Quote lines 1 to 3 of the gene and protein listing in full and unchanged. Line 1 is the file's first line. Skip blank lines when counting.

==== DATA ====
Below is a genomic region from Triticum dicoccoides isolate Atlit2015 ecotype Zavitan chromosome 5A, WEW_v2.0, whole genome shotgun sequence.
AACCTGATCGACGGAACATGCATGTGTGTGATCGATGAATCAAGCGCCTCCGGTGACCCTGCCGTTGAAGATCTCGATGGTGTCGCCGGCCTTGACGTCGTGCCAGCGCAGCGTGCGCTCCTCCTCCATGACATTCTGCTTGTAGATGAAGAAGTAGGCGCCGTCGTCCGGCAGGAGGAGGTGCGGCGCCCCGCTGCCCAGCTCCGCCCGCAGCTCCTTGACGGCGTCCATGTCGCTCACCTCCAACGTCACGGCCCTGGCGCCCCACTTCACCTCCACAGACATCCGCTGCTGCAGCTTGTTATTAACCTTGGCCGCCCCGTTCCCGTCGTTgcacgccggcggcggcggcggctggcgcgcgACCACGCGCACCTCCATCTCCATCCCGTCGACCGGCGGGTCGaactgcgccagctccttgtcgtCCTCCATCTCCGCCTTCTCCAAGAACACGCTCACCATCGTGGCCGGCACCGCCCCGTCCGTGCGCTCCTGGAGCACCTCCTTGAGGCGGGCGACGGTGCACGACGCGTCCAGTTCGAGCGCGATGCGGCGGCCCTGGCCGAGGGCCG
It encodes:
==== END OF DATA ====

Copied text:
Below is a genomic region from Triticum dicoccoides isolate Atlit2015 ecotype Zavitan chromosome 5A, WEW_v2.0, whole genome shotgun sequence.
AACCTGATCGACGGAACATGCATGTGTGTGATCGATGAATCAAGCGCCTCCGGTGACCCTGCCGTTGAAGATCTCGATGGTGTCGCCGGCCTTGACGTCGTGCCAGCGCAGCGTGCGCTCCTCCTCCATGACATTCTGCTTGTAGATGAAGAAGTAGGCGCCGTCGTCCGGCAGGAGGAGGTGCGGCGCCCCGCTGCCCAGCTCCGCCCGCAGCTCCTTGACGGCGTCCATGTCGCTCACCTCCAACGTCACGGCCCTGGCGCCCCACTTCACCTCCACAGACATCCGCTGCTGCAGCTTGTTATTAACCTTGGCCGCCCCGTTCCCGTCGTTgcacgccggcggcggcggcggctggcgcgcgACCACGCGCACCTCCATCTCCATCCCGTCGACCGGCGGGTCGaactgcgccagctccttgtcgtCCTCCATCTCCGCCTTCTCCAAGAACACGCTCACCATCGTGGCCGGCACCGCCCCGTCCGTGCGCTCCTGGAGCACCTCCTTGAGGCGGGCGACGGTGCACGACGCGTCCAGTTCGAGCGCGATGCGGCGGCCCTGGCCGAGGGCCG
It encodes: